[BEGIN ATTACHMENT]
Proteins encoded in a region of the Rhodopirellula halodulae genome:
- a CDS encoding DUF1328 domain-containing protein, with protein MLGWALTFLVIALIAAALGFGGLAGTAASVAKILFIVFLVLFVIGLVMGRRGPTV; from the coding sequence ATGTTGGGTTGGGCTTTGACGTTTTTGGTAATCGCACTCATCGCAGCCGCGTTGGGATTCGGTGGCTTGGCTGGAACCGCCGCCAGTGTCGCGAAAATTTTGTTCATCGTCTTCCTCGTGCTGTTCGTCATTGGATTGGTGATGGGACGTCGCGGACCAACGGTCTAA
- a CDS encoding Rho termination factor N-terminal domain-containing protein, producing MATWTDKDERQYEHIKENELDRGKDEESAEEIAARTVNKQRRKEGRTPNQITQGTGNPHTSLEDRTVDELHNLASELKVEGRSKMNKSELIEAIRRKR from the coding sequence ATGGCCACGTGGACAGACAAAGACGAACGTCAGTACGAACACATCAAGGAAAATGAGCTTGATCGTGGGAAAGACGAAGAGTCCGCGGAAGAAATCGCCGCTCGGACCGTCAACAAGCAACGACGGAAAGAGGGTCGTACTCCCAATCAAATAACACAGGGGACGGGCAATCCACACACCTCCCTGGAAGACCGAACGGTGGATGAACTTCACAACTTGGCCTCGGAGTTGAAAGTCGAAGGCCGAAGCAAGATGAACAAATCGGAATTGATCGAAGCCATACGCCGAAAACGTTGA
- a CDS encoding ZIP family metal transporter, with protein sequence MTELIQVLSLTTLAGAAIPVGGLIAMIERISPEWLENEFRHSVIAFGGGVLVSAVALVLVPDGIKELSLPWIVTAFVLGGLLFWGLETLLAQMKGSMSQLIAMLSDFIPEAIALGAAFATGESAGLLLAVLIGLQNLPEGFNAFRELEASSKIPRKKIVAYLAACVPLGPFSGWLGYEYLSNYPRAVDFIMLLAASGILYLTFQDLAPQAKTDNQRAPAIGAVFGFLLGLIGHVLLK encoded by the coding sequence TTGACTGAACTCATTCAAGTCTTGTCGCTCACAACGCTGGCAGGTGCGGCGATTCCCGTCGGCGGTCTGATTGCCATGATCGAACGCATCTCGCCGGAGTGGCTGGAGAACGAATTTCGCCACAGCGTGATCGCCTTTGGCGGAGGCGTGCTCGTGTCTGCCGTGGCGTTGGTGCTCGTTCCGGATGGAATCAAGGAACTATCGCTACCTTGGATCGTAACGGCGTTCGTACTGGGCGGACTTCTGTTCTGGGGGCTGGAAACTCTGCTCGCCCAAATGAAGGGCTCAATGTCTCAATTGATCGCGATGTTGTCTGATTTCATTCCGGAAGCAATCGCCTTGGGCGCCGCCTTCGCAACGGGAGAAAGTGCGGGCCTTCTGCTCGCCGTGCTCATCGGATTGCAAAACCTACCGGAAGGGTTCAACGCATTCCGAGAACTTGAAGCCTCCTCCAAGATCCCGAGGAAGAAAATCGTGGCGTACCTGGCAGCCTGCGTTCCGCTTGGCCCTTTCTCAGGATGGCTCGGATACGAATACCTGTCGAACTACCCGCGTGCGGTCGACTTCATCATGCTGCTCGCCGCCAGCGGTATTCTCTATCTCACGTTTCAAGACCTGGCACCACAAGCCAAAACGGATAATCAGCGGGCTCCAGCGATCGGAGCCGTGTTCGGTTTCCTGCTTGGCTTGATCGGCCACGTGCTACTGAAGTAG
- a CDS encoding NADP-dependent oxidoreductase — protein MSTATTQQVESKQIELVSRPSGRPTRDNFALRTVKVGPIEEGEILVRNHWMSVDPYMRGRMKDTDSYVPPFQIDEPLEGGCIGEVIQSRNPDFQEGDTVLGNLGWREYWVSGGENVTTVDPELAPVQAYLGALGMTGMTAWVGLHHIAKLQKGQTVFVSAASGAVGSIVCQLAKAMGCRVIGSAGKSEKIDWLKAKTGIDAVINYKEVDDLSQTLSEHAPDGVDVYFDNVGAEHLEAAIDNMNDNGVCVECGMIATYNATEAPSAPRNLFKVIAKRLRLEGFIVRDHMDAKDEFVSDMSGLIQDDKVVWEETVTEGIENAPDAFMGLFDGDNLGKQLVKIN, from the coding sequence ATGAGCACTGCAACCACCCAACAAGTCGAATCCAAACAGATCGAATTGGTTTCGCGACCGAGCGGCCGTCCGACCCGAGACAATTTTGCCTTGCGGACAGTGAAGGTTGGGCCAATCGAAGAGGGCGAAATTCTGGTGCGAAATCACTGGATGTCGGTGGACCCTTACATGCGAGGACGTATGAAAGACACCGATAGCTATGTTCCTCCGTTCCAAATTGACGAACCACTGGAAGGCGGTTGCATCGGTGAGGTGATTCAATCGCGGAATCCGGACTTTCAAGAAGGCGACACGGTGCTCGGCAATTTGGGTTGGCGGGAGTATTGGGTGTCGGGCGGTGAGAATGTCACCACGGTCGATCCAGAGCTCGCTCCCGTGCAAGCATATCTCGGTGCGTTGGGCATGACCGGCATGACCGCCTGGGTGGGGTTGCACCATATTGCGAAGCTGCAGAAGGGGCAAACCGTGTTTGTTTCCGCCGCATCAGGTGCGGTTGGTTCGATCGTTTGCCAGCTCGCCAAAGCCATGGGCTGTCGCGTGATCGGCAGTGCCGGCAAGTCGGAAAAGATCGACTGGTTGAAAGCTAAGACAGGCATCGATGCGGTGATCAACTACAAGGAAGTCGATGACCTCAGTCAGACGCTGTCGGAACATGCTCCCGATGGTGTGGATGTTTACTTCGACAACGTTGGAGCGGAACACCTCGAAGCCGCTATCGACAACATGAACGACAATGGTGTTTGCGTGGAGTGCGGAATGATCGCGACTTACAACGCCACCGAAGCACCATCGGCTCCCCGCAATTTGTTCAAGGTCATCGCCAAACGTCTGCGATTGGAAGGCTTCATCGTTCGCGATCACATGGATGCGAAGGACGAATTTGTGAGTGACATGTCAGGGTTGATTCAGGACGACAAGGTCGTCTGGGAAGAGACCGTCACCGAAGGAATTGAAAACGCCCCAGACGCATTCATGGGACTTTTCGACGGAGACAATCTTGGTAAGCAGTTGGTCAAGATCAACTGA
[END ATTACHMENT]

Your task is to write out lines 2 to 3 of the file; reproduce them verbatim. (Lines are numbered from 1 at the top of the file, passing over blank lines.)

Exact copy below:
- a CDS encoding DUF1328 domain-containing protein, with protein MLGWALTFLVIALIAAALGFGGLAGTAASVAKILFIVFLVLFVIGLVMGRRGPTV; from the coding sequence ATGTTGGGTTGGGCTTTGACGTTTTTGGTAATCGCACTCATCGCAGCCGCGTTGGGATTCGGTGGCTTGGCTGGAACCGCCGCCAGTGTCGCGAAAATTTTGTTCATCGTCTTCCTCGTGCTGTTCGTCATTGGATTGGTGATGGGACGTCGCGGACCAACGGTCTAA
- a CDS encoding Rho termination factor N-terminal domain-containing protein, producing MATWTDKDERQYEHIKENELDRGKDEESAEEIAARTVNKQRRKEGRTPNQITQGTGNPHTSLEDRTVDELHNLASELKVEGRSKMNKSELIEAIRRKR from the coding sequence ATGGCCACGTGGACAGACAAAGACGAACGTCAGTACGAACACATCAAGGAAAATGAGCTTGATCGTGGGAAAGACGAAGAGTCCGCGGAAGAAATCGCCGCTCGGACCGTCAACAAGCAACGACGGAAAGAGGGTCGTACTCCCAATCAAATAACACAGGGGACGGGCAATCCACACACCTCCCTGGAAGACCGAACGGTGGATGAACTTCACAACTTGGCCTCGGAGTTGAAAGTCGAAGGCCGAAGCAAGATGAACAAATCGGAATTGATCGAAGCCATACGCCGAAAACGTTGA